Well, talking about lecturers’ salaries, I guess many Nigerians may not really know how bad the situation is in our universities. Personally, I don’t know how and why ASUU has lived with the miserly salaries of its members in the face of spiral inflation over the years. The union keeps talking about decayed infrastructures, lack of equipment and facilities in our universities but rarely talk about their depressing salaries and emoluments. Probably this is the case because members are too ashamed to let the cat out of the bag in their bid to continue to command the respect of the populace. I am not sure many people are aware that a professor on the last bar of professorship salary scale in Nigerian universities earns less than N500,000. Mind you, we are talking about professors with over 20 years’ experience here.
When a very senior and prominent professor in this country disclosed what he was earning about 15 years ago, I couldn’t believe my ears. I can’t mention his name here because I do not have his permission to do so, but trust me, the lecturer in question is professor emeritus well respected home and abroad, and who has won so many international awards and received accolades for his input towards higher education delivery globally. He has not only occupied prominent national position, but also well known for his contributions to the United Nations higher education system. But as impressive as the CV is, even back then, I knew journalists in Nigerian newspaper houses who earned far more than him. Fast forward to 2021, nothing has changed. I had a privilege of seeing the pay slip of another internationally acclaimed prof, one of Nigeria’s best in the field of Communication today, and the salary is to say the least depressing.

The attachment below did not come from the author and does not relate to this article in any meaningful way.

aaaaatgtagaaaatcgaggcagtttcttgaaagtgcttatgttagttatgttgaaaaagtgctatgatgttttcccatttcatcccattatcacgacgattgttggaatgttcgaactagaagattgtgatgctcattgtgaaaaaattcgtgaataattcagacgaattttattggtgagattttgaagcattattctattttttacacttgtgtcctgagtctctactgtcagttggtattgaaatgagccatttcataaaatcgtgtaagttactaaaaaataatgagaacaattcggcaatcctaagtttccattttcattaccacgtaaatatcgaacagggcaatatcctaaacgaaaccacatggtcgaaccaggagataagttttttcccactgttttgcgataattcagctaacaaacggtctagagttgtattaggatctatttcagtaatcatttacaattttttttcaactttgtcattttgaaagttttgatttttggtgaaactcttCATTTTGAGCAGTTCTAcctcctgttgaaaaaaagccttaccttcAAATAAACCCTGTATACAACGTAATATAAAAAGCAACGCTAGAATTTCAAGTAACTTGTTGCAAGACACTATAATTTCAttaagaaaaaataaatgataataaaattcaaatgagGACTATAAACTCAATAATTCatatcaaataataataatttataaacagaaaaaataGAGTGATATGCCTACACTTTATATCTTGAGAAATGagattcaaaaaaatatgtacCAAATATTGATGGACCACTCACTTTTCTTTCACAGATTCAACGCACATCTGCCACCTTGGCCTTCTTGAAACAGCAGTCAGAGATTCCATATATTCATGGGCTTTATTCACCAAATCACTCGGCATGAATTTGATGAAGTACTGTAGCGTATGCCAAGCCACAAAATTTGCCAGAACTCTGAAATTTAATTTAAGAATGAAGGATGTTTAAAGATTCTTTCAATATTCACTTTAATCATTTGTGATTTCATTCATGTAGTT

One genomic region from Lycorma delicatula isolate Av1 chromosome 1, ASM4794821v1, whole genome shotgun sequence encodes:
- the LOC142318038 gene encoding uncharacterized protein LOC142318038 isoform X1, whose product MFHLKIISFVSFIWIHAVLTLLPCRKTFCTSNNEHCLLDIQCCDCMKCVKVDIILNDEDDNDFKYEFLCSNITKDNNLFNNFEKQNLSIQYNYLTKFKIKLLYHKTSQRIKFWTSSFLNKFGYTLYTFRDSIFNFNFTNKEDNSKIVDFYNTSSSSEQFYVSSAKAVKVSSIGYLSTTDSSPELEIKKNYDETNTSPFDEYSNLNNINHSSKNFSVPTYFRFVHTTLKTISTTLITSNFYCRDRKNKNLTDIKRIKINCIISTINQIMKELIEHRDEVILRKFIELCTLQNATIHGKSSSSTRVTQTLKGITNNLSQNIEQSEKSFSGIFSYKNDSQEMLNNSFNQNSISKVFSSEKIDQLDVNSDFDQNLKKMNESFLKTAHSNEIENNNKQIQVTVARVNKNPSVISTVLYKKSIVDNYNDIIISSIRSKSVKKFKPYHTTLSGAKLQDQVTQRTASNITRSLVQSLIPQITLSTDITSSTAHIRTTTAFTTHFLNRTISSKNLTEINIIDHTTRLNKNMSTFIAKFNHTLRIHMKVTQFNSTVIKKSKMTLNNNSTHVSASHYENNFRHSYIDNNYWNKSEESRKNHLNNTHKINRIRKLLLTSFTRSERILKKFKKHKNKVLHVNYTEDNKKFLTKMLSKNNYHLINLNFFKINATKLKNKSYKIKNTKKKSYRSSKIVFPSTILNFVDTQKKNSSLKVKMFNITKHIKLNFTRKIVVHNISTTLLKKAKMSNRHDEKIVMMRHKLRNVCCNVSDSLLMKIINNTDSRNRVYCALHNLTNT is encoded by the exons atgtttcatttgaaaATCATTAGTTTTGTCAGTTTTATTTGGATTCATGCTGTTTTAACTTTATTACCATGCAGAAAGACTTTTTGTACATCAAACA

I came across a posting on a friend’s Facebook wall recently where he was talking about one of his PhD holders’ friends in the University of Lagos, who despite his many years of experience, is on a salary of N142,000 per month. According to him, his friend lives in Ikorodu and goes to UNILAG to lecture. He spends most nights in the office to save himself the suffering of commuting every day. He has to do that because his salary can’t get him a decent accommodation in town.